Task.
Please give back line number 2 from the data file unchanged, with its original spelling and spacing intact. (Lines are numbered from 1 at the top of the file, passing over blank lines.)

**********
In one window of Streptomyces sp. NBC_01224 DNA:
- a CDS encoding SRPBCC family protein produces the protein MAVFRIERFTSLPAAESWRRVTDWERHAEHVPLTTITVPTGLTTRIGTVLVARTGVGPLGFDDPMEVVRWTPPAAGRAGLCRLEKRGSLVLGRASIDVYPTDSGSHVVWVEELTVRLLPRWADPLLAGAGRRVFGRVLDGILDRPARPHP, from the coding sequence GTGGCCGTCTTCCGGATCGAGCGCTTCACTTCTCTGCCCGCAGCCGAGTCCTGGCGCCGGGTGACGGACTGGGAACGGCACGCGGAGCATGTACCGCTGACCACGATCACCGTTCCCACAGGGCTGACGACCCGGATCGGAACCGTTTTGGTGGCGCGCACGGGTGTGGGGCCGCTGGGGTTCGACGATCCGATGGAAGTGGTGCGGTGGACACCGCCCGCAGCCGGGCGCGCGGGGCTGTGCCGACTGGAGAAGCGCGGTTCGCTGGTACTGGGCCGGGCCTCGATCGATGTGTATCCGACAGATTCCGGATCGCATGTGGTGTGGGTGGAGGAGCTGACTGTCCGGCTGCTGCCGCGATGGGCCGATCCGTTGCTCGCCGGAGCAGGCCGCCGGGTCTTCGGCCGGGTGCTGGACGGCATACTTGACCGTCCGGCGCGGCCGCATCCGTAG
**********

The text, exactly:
- a CDS encoding SRPBCC family protein produces the protein MAVFRIERFTSLPAAESWRRVTDWERHAEHVPLTTITVPTGLTTRIGTVLVARTGVGPLGFDDPMEVVRWTPPAAGRAGLCRLEKRGSLVLGRASIDVYPTDSGSHVVWVEELTVRLLPRWADPLLAGAGRRVFGRVLDGILDRPARPHP, from the coding sequence GTGGCCGTCTTCCGGATCGAGCGCTTCACTTCTCTGCCCGCAGCCGAGTCCTGGCGCCGGGTGACGGACTGGGAACGGCACGCGGAGCATGTACCGCTGACCACGATCACCGTTCCCACAGGGCTGACGACCCGGATCGGAACCGTTTTGGTGGCGCGCACGGGTGTGGGGCCGCTGGGGTTCGACGATCCGATGGAAGTGGTGCGGTGGACACCGCCCGCAGCCGGGCGCGCGGGGCTGTGCCGACTGGAGAAGCGCGGTTCGCTGGTACTGGGCCGGGCCTCGATCGATGTGTATCCGACAGATTCCGGATCGCATGTGGTGTGGGTGGAGGAGCTGACTGTCCGGCTGCTGCCGCGATGGGCCGATCCGTTGCTCGCCGGAGCAGGCCGCCGGGTCTTCGGCCGGGTGCTGGACGGCATACTTGACCGTCCGGCGCGGCCGCATCCGTAG